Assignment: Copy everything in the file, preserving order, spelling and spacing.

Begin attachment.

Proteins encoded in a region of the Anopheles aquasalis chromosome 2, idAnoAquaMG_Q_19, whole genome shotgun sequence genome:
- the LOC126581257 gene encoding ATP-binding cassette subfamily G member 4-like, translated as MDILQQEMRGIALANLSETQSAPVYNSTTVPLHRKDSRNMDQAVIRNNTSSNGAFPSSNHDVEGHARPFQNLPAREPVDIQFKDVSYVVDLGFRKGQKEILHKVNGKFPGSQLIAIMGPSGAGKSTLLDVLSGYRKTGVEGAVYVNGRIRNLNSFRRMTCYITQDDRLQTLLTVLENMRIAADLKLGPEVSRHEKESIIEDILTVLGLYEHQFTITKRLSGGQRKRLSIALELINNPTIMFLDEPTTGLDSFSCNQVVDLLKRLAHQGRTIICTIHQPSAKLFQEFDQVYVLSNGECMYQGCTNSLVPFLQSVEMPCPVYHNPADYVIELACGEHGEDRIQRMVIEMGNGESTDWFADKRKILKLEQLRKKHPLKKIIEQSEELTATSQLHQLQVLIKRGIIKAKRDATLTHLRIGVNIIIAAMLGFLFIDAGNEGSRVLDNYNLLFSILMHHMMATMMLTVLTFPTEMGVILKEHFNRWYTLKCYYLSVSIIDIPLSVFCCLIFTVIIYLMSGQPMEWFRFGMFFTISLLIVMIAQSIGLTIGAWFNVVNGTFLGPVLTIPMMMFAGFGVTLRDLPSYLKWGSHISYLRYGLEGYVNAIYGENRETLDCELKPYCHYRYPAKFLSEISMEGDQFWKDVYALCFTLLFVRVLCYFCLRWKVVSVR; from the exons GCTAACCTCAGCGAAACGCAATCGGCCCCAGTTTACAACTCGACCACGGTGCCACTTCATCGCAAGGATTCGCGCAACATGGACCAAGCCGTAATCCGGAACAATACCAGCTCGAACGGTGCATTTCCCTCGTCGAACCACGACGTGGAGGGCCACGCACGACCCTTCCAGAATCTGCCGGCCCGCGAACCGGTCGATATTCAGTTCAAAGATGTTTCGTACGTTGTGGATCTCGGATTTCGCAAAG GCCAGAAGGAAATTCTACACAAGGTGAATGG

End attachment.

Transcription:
Proteins encoded in a region of the Anopheles aquasalis chromosome 2, idAnoAquaMG_Q_19, whole genome shotgun sequence genome:
- the LOC126581257 gene encoding ATP-binding cassette subfamily G member 4-like, translated as MDILQQEMRGIALANLSETQSAPVYNSTTVPLHRKDSRNMDQAVIRNNTSSNGAFPSSNHDVEGHARPFQNLPAREPVDIQFKDVSYVVDLGFRKGQKEILHKVNGKFPGSQLIAIMGPSGAGKSTLLDVLSGYRKTGVEGAVYVNGRIRNLNSFRRMTCYITQDDRLQTLLTVLENMRIAADLKLGPEVSRHEKESIIEDILTVLGLYEHQFTITKRLSGGQRKRLSIALELINNPTIMFLDEPTTGLDSFSCNQVVDLLKRLAHQGRTIICTIHQPSAKLFQEFDQVYVLSNGECMYQGCTNSLVPFLQSVEMPCPVYHNPADYVIELACGEHGEDRIQRMVIEMGNGESTDWFADKRKILKLEQLRKKHPLKKIIEQSEELTATSQLHQLQVLIKRGIIKAKRDATLTHLRIGVNIIIAAMLGFLFIDAGNEGSRVLDNYNLLFSILMHHMMATMMLTVLTFPTEMGVILKEHFNRWYTLKCYYLSVSIIDIPLSVFCCLIFTVIIYLMSGQPMEWFRFGMFFTISLLIVMIAQSIGLTIGAWFNVVNGTFLGPVLTIPMMMFAGFGVTLRDLPSYLKWGSHISYLRYGLEGYVNAIYGENRETLDCELKPYCHYRYPAKFLSEISMEGDQFWKDVYALCFTLLFVRVLCYFCLRWKVVSVR; from the exons GCTAACCTCAGCGAAACGCAATCGGCCCCAGTTTACAACTCGACCACGGTGCCACTTCATCGCAAGGATTCGCGCAACATGGACCAAGCCGTAATCCGGAACAATACCAGCTCGAACGGTGCATTTCCCTCGTCGAACCACGACGTGGAGGGCCACGCACGACCCTTCCAGAATCTGCCGGCCCGCGAACCGGTCGATATTCAGTTCAAAGATGTTTCGTACGTTGTGGATCTCGGATTTCGCAAAG GCCAGAAGGAAATTCTACACAAGGTGAATGG